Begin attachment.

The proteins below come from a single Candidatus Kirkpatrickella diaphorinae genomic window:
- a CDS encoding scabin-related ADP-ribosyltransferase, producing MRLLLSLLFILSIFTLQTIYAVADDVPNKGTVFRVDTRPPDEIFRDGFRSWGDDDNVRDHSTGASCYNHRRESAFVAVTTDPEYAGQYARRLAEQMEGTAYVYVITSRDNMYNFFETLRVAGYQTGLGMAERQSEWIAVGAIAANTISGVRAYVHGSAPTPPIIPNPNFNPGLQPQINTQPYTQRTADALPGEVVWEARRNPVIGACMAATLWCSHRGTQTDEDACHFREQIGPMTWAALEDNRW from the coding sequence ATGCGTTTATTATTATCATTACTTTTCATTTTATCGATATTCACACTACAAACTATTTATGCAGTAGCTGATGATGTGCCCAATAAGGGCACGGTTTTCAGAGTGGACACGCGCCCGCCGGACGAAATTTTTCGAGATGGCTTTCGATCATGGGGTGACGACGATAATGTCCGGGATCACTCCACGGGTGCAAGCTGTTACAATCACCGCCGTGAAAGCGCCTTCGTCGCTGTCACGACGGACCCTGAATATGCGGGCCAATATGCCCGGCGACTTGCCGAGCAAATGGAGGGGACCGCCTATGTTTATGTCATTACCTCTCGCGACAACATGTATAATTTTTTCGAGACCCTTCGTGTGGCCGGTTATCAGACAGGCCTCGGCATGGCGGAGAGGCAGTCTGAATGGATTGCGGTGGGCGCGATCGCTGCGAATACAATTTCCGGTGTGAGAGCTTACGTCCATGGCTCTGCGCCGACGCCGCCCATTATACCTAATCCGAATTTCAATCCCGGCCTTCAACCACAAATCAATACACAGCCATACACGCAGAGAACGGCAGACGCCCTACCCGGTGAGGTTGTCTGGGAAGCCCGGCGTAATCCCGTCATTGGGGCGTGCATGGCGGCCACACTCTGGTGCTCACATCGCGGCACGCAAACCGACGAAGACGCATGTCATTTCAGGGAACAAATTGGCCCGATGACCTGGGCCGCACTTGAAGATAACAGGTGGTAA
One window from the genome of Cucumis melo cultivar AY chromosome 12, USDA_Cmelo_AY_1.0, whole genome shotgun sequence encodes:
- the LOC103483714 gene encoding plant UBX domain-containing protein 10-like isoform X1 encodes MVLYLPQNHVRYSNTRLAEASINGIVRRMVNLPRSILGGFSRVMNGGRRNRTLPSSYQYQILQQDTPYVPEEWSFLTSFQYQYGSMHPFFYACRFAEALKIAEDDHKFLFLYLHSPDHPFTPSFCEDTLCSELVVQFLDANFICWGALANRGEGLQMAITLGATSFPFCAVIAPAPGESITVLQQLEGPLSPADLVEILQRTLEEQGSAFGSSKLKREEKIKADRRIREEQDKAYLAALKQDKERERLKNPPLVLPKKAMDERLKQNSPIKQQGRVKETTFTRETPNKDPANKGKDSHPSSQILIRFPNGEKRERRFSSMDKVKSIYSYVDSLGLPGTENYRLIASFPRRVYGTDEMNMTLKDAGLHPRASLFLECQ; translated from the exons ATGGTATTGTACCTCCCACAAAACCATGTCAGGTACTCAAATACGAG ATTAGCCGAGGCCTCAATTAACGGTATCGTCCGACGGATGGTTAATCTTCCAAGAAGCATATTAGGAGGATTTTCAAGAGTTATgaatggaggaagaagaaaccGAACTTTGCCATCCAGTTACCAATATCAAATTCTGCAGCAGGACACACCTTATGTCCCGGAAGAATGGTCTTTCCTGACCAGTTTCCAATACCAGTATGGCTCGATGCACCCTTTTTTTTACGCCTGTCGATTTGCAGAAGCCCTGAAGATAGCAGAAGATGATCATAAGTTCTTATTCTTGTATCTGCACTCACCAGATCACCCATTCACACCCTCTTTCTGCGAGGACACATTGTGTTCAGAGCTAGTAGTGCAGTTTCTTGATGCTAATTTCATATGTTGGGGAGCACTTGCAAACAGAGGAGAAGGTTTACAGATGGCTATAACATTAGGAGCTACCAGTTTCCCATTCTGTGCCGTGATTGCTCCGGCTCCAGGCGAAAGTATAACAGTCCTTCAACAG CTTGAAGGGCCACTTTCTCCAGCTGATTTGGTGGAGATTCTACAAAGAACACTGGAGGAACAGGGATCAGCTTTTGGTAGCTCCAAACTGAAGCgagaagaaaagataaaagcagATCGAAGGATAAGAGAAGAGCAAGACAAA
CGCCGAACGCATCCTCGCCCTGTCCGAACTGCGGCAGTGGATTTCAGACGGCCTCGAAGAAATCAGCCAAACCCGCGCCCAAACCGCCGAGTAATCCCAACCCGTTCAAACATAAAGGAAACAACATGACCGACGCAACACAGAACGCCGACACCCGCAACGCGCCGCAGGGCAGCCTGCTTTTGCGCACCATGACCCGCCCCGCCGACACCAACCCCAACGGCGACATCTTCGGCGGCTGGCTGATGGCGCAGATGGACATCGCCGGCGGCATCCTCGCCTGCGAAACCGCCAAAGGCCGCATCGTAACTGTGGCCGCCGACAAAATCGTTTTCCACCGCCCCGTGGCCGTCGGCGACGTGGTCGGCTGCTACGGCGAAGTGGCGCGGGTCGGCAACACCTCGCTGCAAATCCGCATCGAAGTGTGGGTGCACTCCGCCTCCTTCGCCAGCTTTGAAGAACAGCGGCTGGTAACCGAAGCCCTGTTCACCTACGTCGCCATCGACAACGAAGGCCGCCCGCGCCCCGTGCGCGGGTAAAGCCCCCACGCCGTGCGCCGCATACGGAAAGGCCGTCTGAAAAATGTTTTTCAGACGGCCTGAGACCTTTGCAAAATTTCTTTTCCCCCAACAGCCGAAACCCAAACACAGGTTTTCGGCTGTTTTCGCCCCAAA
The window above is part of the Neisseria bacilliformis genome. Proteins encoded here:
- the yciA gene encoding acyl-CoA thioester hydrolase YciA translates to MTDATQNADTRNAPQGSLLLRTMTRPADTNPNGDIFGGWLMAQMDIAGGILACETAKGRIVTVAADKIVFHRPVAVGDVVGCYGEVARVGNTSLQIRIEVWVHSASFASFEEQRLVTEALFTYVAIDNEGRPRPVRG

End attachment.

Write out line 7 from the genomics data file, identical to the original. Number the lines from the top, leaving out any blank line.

- the yciA gene encoding acyl-CoA thioester hydrolase YciA translates to MTDATQNADTRNAPQGSLLLRTMTRPADTNPNGDIFGGWLMAQMDIAGGILACETAKGRIVTVAADKIVFHRPVAVGDVVGCYGEVARVGNTSLQIRIEVWVHSASFASFEEQRLVTEALFTYVAIDNEGRPRPVRG